- The song Hallelujah is one I have always loved. That mournful tone and the way the music swells as it builds to its peak have always been so beautiful to me. But the lyrics maaaaaan… The second verse is all biblical references normalizing a lot of crap towards women. It gets real rapey and hateful in just five lines. Pretty much the only version of the song I can listen to these days is the one by Pentatonix. I can easily listen to the beauty of their voices without the lyrics penetrating.
- Eminem, who I would call one of my favorite rappers, says some awful things about women, homosexuals, etc. I don’t really love rap to begin with, and that is now tested even more. His song Rap God, which I used to listen to on repeat, now is like a slap across the face every time he uses the word faggot. It’s just not the same now that I no longer make excuses for the use of that word in music.
Those are just a few, but there are many more. Obviously, a lot of the issues I have come as a consumer. Music, television, even news articles just fall flat to me when they aren’t doing enough to fight for progress.
Several articles in the Washington Post recently address feminism, but they do it in such an incomplete way, that without a good knowledge base, you’d think they hate feminism and have never heard the word intersectional. I know feminism has a lot of problems, mostly that it tend to leave out those are aren’t white, cis, middle class, career-focused, American women. But these articles, which you can read here, here, and here, seem so limited in their scope. They seemed to make the point that there is feminism and there is black/poor/non-white feminism. In my opinion, they are not helping the cause.
The unity that is essential to resisting future overlord DJT feels like it’s being attacked from all sides. For any Harry Potter fans out there, remember that sucky speech Dolores Umbridge gave at the start of year feast when she was Defense Against the Dark Arts teacher? Basically she spoke a lot about preserving some traditions and pruning others. Just like DJT’s narcissistic ass, she sought to only keep the “traditions” that forwarded her and the Ministry’s selfish aims, damn those who are hurt in the wake.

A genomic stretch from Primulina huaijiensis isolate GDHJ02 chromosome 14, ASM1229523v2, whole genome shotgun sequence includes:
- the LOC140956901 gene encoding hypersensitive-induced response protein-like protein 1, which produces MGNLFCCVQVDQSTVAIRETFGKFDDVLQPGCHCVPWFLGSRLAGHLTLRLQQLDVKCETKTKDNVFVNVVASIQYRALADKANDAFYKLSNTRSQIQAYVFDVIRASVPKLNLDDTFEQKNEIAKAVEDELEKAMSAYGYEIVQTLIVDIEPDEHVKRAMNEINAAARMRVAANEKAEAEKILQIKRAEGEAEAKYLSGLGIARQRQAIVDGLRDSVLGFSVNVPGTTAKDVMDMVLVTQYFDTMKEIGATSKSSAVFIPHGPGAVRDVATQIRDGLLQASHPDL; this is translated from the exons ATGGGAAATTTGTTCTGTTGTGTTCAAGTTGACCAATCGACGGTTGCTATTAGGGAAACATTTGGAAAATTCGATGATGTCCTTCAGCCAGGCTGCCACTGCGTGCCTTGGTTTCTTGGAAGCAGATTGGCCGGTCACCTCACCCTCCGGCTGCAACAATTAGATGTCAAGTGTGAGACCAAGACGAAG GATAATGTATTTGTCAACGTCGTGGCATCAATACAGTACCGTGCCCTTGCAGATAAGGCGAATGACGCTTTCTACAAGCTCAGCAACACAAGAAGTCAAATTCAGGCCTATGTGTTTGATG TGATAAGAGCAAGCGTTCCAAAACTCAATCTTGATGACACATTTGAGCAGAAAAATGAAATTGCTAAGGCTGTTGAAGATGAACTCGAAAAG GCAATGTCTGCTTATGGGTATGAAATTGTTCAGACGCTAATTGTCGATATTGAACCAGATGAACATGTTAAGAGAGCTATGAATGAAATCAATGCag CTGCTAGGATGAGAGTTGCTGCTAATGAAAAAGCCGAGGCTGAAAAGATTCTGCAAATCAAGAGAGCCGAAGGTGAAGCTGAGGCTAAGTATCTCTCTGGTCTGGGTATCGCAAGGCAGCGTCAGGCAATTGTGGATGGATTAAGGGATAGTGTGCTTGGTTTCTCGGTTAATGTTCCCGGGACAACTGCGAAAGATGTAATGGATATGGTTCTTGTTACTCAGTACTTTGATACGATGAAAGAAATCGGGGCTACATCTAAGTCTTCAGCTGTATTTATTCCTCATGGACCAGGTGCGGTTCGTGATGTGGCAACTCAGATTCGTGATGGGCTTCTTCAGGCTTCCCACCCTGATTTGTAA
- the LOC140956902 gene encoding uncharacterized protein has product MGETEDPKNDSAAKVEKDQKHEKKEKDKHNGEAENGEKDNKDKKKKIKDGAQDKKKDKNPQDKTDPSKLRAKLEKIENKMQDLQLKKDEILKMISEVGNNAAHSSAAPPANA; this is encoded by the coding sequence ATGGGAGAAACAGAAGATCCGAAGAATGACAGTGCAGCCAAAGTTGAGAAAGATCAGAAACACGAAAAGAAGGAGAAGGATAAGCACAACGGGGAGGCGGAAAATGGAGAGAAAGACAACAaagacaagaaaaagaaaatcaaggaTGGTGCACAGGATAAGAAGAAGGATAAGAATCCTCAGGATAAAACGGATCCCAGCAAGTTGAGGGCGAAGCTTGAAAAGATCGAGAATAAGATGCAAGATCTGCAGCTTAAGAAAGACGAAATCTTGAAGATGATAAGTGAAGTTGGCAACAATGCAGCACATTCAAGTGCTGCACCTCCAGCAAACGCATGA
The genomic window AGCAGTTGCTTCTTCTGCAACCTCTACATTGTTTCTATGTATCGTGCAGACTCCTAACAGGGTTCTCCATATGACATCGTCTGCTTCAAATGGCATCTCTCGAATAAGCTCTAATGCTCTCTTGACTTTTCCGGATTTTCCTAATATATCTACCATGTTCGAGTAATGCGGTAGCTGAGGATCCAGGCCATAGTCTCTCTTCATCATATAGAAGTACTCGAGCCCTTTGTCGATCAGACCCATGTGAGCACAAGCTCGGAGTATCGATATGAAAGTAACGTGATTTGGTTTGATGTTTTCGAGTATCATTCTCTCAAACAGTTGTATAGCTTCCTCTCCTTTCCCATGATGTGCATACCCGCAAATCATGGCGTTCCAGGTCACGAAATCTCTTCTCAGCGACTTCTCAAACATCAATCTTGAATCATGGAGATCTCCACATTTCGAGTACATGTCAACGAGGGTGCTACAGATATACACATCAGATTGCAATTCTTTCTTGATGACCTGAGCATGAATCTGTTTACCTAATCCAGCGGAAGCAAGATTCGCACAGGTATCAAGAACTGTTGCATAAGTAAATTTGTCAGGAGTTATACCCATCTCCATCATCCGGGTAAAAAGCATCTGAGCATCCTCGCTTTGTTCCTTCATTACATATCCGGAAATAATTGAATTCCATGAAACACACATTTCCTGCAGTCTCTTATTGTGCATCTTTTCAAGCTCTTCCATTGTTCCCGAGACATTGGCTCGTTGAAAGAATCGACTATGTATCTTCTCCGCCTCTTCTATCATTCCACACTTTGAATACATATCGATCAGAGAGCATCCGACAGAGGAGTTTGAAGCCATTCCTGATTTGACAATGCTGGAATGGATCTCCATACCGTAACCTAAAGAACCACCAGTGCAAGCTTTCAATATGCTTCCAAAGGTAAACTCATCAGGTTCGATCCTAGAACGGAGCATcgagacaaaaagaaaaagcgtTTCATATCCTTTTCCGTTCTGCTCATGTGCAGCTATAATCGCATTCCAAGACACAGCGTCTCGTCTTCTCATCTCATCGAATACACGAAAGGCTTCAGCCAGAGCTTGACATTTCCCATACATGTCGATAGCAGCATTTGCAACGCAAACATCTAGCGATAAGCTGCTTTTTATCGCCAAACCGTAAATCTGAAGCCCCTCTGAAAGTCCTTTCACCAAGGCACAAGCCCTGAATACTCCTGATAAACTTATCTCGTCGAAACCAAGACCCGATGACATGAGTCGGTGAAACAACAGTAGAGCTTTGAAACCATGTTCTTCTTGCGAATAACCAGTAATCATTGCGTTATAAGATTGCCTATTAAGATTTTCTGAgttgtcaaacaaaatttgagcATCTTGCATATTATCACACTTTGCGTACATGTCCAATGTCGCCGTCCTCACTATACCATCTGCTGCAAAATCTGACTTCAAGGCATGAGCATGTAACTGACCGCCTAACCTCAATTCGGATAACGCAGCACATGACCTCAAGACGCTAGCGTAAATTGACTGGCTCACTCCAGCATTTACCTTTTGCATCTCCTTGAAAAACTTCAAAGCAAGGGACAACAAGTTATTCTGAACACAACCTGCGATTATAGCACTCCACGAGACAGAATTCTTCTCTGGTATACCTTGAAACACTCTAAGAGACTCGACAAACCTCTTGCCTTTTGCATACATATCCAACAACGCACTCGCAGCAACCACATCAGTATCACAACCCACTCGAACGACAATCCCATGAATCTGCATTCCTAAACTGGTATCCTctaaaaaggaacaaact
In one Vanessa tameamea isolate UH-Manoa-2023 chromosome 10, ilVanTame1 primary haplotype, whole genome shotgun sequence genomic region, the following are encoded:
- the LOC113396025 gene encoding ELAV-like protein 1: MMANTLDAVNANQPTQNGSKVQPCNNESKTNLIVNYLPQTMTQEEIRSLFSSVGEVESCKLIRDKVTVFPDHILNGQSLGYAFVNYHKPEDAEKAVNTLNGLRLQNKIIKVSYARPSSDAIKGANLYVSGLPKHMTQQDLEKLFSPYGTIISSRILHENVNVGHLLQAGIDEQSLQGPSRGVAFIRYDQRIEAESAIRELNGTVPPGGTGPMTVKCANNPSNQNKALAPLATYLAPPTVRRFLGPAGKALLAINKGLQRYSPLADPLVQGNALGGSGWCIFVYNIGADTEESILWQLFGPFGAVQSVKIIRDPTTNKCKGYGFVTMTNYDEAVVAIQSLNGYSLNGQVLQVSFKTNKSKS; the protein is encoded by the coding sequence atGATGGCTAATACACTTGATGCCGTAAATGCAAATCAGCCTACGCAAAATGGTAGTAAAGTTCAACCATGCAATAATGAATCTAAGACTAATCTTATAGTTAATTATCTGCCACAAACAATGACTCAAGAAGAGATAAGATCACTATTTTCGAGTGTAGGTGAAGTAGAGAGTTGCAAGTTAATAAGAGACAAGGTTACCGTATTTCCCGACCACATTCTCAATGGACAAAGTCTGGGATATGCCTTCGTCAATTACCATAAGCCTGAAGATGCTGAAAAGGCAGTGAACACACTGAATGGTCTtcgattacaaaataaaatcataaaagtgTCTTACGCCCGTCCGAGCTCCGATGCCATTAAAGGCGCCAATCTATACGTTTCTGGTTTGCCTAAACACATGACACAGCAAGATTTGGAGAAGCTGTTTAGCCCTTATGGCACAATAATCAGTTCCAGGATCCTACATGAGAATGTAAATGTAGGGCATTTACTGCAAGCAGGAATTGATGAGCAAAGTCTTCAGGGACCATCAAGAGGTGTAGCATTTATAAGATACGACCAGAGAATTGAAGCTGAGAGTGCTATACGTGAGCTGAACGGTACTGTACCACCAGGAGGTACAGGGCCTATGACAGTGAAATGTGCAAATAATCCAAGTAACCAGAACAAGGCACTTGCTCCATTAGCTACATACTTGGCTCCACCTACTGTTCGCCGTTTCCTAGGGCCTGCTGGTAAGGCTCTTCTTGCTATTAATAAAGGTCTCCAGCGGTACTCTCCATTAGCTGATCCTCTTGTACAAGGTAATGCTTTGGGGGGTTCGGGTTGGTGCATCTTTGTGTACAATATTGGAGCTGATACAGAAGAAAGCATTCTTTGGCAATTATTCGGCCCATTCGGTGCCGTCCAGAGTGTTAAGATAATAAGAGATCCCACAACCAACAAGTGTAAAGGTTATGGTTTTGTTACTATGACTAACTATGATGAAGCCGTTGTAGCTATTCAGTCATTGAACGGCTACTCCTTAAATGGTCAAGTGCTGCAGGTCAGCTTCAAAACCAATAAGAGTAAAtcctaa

If we are going to properly resist what’s coming (and already happening), we can’t let mainstream media twist and/or make light of important movements. And you can’t let the constant stream of music, online videos, television and movies (white-washed Dr. Strange, I’m looking at you… “Celtic” my ass…) shape and re-shape your perception of what’s normal–and what isn’t.
If you believe in equality, if you believe in progress, then pay attention. Learn their code words, and learn your code words. When I hear the word urban come up in politics, I know what they mean. It catches my ear and puts me on alert because what follows the use of that word is almost always some bullshit, and almost always is an attempt to harm my community.
I’m paying attention. And when the time comes, I’ll be ready.
Listen. Progress. Resist. Thrive.
I talked a few posts ago about painting, or rather not painting, my home. I realized I forgot to mention that I had some some painting. Not room painting, but wall painting.
That’s one of the walls in our bedroom. I took one of my 30th birthday gifts from Chris (the butterfly wall hanging), and combined it with a long bit of sheer curtain. Then I painted this little curlicues design and another butterfly on the wall. It was just a little project for me to do one day to have something on the wall. I did something similar in the living room, but with shelves.
I thought it was a nice way to accent the portion of our walls that juts out from the rest of the length. I also have put all over our walls a ton of art & street art that we’ve acquired over the years with our travels. Hopefully at some point, I’ll remember to take pictures of it to share.